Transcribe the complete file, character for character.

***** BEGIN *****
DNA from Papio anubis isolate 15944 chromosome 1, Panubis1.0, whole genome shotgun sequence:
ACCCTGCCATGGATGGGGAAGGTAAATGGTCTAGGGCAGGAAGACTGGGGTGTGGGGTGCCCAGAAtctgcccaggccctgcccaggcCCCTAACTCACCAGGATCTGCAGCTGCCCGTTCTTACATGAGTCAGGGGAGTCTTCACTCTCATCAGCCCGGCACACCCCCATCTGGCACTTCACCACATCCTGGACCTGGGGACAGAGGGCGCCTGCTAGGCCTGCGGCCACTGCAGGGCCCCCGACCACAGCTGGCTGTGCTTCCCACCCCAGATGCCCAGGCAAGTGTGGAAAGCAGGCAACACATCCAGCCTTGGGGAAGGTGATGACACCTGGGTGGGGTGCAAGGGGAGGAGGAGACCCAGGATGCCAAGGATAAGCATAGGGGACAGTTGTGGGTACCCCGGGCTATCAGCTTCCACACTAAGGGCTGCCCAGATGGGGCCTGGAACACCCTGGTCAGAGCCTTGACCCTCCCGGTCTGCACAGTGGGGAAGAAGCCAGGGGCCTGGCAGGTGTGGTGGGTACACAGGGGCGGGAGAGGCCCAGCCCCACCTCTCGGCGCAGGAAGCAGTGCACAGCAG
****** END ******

DNA from Papio anubis isolate 15944 chromosome 1, Panubis1.0, whole genome shotgun sequence:
ACCCTGCCATGGATGGGGAAGGTAAATGGTCTAGGGCAGGAAGACTGGGGTGTGGGGTGCCCAGAAtctgcccaggccctgcccaggcCCCTAACTCACCAGGATCTGCAGCTGCCCGTTCTTACATGAGTCAGGGGAGTCTTCACTCTCATCAGCCCGGCACACCCCCATCTGGCACTTCACCACATCCTGGACCTGGGGACAGAGGGCGCCTGCTAGGCCTGCGGCCACTGCAGGGCCCCCGACCACAGCTGGCTGTGCTTCCCACCCCAGATGCCCAGGCAAGTGTGGAAAGCAGGCAACACATCCAGCCTTGGGGAAGGTGATGACACCTGGGTGGGGTGCAAGGGGAGGAGGAGACCCAGGATGCCAAGGATAAGCATAGGGGACAGTTGTGGGTACCCCGGGCTATCAGCTTCCACACTAAGGGCTGCCCAGATGGGGCCTGGAACACCCTGGTCAGAGCCTTGACCCTCCCGGTCTGCACAGTGGGGAAGAAGCCAGGGGCCTGGCAGGTGTGGTGGGTACACAGGGGCGGGAGAGGCCCAGCCCCACCTCTCGGCGCAGGAAGCAGTGCACAGCAG